︎Han Sai Por is Singapore’s only dedicated stone sculptor, renowned for her nature-inspired sculptures. Trained in the fine arts and landscape architecture, the founder of the Sculpture Society Singapore and former art educator has works on permanent display at numerous public places in Singapore including the Revenue House, National Museum of Singapore and Changi Airport, and in countries such as Japan, Malaysia, United Kingdom and United States. In 1995, she received the Cultural Medallion, Singapore and in 2005, the Outstanding City Sculpture Award, China. As a teacher, Han was one of two pioneer art educators to teach at the Nanyang Girls’ High School in the new Art Elective Programme. Subsequently, she was a part-time teacher at Nanyang Academy of Fine Arts and LASALLE College of the Arts from 1987 to 1993, and then a part-time lecturer at the National Institute of Education 1994 to 1996. One of Asia’s leading modern sculptors, she has participated in numerous international exhibitions and projects around the world, and her works can be found in many international institutions, public spaces and private collections.


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Transcripts of interviews between Han Sai Por and Chow Yian Ping


  1. On early childhood and art education
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  2. On being an arts educator, becoming an artist, and the formation of Sculpture Society Singapore
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  3. On artistic creative processes and personal life experiences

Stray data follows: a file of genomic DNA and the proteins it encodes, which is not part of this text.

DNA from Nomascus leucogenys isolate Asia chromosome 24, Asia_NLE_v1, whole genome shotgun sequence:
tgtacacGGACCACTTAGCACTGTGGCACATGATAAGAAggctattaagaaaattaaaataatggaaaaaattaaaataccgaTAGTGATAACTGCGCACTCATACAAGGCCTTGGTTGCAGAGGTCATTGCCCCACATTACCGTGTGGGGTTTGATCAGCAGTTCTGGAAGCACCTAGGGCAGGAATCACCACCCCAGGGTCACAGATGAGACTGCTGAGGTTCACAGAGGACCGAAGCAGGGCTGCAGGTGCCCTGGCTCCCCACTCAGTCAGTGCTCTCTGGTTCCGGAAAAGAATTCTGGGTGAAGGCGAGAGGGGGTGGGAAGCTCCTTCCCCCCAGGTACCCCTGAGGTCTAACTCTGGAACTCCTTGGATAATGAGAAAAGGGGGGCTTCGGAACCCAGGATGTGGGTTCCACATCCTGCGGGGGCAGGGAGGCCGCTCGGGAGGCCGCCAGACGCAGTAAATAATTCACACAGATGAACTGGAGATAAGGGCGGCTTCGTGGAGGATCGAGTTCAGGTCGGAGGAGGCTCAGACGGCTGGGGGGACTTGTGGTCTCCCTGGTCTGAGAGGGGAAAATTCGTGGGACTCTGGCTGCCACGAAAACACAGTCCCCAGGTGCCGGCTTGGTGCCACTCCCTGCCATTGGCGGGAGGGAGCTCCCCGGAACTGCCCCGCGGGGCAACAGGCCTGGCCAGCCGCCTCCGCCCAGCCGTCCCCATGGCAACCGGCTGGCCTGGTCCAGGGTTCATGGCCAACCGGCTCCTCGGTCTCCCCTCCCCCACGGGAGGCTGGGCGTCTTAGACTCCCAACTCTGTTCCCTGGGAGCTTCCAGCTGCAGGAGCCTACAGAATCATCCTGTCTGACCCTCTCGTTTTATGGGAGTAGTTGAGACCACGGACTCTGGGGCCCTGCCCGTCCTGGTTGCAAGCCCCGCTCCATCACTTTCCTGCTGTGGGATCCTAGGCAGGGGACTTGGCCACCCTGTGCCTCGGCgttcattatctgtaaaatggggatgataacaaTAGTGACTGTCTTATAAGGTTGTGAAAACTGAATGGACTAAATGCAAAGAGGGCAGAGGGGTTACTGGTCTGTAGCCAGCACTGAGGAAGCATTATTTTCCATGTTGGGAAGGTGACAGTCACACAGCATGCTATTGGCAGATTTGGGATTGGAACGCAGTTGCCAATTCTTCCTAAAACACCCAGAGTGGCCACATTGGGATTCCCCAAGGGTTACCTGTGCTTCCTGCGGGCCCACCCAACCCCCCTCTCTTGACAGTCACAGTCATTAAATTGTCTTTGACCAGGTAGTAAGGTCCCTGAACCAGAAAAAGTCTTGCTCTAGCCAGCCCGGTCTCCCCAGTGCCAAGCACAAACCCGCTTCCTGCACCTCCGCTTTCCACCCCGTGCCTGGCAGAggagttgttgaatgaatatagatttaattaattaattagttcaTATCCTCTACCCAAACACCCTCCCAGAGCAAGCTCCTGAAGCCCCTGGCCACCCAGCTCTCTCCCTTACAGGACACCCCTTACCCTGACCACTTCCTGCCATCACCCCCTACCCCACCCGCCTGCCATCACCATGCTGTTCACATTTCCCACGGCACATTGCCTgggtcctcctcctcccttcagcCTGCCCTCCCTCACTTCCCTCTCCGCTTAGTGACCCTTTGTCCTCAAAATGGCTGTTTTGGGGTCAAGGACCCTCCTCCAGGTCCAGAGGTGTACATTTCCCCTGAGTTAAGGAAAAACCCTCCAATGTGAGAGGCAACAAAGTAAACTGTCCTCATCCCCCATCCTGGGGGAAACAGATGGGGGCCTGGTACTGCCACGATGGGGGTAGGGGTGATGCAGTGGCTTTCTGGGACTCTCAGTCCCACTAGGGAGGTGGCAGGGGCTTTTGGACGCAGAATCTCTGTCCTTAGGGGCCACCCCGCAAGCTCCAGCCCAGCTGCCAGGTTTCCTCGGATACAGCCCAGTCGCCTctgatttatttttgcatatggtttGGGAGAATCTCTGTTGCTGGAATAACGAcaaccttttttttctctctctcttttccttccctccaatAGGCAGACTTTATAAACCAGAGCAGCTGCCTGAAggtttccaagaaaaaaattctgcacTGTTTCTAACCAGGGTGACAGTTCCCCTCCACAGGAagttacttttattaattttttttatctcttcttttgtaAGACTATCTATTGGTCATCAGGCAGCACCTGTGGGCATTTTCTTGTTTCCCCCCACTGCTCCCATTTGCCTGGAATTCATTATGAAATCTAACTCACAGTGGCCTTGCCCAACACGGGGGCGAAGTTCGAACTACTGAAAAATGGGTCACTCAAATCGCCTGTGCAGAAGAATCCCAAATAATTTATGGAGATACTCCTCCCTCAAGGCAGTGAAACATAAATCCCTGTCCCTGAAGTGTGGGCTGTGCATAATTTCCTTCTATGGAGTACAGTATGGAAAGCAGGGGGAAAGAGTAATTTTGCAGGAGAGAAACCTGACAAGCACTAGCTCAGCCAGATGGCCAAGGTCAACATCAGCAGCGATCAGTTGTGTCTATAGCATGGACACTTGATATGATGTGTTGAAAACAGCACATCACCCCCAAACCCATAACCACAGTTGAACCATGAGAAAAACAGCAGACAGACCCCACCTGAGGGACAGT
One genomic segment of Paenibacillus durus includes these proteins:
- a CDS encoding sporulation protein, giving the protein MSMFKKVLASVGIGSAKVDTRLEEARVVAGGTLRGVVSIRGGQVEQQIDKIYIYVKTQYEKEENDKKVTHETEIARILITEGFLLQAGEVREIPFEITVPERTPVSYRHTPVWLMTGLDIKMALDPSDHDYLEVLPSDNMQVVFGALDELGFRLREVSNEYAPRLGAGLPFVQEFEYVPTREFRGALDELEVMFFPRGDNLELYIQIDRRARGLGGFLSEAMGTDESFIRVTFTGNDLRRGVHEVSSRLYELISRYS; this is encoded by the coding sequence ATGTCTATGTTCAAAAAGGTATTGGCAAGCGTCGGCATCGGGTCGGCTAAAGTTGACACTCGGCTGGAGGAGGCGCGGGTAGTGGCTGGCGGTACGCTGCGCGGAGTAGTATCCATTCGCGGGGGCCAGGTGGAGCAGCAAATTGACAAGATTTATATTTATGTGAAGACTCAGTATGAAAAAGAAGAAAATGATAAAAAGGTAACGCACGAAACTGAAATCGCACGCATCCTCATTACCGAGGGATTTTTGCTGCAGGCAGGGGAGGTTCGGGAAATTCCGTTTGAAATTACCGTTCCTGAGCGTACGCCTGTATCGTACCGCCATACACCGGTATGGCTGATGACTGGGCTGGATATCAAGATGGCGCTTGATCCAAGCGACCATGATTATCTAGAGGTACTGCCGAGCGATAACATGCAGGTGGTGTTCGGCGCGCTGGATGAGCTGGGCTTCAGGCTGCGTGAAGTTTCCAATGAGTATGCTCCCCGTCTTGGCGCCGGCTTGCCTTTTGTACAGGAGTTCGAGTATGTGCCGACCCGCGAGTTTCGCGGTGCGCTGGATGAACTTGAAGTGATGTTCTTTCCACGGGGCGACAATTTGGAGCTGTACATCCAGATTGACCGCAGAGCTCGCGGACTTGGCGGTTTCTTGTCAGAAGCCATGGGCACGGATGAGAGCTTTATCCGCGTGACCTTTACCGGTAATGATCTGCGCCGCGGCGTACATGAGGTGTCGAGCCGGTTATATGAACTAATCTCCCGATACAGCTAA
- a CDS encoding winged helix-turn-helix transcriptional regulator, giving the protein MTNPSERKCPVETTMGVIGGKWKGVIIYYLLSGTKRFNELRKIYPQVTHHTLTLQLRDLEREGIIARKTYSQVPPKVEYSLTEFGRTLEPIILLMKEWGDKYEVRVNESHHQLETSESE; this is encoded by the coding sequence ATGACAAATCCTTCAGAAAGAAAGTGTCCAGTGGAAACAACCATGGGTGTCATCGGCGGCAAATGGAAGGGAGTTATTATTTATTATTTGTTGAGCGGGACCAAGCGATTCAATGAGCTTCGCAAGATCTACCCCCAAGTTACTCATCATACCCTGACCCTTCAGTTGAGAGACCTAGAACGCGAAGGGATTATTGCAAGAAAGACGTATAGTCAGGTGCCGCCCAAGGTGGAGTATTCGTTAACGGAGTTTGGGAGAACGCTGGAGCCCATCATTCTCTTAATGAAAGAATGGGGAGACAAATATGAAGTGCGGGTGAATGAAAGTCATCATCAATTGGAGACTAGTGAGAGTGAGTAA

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  4. Receiving the Cultural Medallion and observations on the Singapore Art Scene
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Interviewer: Chow Yian Ping • Transcriber: Eunice Goh • Editors: Teo Han Wue, Chow Yian Ping and Khim Ong • Translator: Eunice Goh • Sound editor: Toh Hun Ping

Chow Yian Ping: I also wanted to find out from you what kind of difficulties do you face as a female artist working in the field of sculpture in Singapore or in this region?

Han Sai Por: I am a female artist myself and I don’t find it difficult. Because I can do tough work like a man. I can manage the manual work. The only thing is the various different perceptions people have on us. Maybe they will find male artists more credible. It could be a traditional discrimination against women, and there will be fewer opportunities than men. Like the Singapore [Pavilion] in Venice Biennale, I have never had the opportunity to participate. For many years, I have not seen a woman representing Singapore to participate in this exhibition. Female artists have never been selected to participate in this exhibition. Look at those from before, all are with male sculptors.︎
Transcript excerpt from 4. Receiving the Cultural Medallion and observations on the Singapore Art Scene ︎

About the interviewer:
Chow Yian Ping is a senior correspondent at the SPH Chinese Media Group. She writes long reads and features. Between 2004 and 2008, Yian Ping was assistant director and curator at the Singapore Art Museum. Her published works include Southeast Asia Modern Art (co-authored with Kwok Kian Chow, Guangxi Art Publishing House). She has curated exhibitions in Singapore and overseas which include: Encounters – Southeast Asian art in the Singapore Art Museum collection; the 5th Shenzhen International Ink Biennale – Singapore Modern Ink; Idealism – Zeng Fanzhi; Xu Beihong in Nanyang. She was also a lead organiser for the 2nd Asian Art Museum Directors’ Forum hosted in Singapore. In 2016, she was on the specialist panel of the Singapore Cultural Medallion award.

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